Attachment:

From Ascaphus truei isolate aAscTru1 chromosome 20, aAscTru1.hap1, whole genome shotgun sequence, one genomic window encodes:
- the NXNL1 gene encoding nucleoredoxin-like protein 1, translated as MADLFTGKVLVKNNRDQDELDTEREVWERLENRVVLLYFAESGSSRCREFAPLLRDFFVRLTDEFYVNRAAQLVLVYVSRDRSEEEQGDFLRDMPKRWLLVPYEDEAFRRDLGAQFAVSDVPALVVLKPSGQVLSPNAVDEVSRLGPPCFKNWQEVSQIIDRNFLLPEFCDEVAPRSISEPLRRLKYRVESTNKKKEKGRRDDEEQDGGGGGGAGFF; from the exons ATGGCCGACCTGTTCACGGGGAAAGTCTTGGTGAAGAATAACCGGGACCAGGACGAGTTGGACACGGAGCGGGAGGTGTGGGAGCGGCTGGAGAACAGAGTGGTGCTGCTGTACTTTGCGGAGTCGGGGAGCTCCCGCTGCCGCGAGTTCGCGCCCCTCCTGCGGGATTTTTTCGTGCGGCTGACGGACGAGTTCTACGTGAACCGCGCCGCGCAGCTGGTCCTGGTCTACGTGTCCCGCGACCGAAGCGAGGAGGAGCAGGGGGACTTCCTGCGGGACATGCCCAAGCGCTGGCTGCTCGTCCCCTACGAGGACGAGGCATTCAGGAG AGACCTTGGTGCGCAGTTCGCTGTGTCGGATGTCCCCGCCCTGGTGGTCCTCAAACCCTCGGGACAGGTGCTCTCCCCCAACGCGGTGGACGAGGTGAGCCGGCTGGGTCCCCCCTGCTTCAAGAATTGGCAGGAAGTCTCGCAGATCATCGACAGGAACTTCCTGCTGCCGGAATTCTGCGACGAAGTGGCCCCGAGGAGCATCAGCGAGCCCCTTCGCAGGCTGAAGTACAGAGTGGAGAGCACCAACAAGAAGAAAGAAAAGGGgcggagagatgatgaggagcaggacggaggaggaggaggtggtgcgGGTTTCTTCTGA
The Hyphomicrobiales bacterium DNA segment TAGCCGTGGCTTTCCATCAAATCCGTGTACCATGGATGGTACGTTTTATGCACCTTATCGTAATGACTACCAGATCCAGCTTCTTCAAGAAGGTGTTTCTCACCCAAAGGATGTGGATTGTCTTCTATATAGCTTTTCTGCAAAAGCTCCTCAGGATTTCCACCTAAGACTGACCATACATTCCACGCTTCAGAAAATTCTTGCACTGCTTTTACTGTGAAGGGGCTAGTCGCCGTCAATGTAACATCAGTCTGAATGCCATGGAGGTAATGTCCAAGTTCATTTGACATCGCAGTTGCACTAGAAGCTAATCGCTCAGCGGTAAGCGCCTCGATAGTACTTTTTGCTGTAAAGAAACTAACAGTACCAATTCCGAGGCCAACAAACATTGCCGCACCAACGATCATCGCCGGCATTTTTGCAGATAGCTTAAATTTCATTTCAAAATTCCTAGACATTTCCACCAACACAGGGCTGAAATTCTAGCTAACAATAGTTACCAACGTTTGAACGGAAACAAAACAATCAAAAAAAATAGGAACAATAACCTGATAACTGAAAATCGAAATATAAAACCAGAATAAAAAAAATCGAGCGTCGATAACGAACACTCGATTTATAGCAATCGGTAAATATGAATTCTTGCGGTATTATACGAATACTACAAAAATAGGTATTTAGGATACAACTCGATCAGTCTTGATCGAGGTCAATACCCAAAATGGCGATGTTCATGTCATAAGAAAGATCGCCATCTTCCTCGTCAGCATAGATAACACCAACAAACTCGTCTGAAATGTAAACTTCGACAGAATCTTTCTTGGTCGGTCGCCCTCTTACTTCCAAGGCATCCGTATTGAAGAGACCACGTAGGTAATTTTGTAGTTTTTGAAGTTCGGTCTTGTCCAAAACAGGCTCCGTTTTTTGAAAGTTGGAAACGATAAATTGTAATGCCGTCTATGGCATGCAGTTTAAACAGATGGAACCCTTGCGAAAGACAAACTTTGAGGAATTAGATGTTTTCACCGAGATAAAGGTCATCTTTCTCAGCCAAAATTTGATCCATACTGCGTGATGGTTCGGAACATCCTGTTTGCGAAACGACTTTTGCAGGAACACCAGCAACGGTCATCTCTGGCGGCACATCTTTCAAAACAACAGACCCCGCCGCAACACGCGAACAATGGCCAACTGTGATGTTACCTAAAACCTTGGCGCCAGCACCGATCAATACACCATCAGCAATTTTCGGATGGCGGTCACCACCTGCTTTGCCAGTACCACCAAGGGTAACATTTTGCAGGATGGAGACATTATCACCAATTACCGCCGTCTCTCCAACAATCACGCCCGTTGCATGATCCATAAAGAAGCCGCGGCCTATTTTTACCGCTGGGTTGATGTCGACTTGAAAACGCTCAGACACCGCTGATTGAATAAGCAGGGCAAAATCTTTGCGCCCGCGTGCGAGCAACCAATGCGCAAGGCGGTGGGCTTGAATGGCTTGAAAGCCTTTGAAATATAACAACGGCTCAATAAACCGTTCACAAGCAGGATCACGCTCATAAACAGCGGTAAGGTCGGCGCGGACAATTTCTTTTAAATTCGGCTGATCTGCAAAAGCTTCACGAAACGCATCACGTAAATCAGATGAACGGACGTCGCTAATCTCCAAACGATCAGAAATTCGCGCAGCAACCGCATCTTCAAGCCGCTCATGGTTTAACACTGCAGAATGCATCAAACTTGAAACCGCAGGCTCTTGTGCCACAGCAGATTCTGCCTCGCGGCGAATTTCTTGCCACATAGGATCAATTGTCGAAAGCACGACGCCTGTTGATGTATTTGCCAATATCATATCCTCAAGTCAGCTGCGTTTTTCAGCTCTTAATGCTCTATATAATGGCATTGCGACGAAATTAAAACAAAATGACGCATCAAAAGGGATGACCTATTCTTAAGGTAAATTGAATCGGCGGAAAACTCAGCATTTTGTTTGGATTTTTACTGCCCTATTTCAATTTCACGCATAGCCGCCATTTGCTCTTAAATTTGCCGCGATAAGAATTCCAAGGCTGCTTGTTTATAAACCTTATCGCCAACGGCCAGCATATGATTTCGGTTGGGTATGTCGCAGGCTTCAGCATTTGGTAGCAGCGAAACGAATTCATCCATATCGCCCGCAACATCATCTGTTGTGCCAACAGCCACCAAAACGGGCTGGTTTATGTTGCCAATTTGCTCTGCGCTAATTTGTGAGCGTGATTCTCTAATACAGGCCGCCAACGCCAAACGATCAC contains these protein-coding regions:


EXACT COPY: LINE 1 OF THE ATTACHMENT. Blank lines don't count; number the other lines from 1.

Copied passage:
From Ascaphus truei isolate aAscTru1 chromosome 20, aAscTru1.hap1, whole genome shotgun sequence, one genomic window encodes: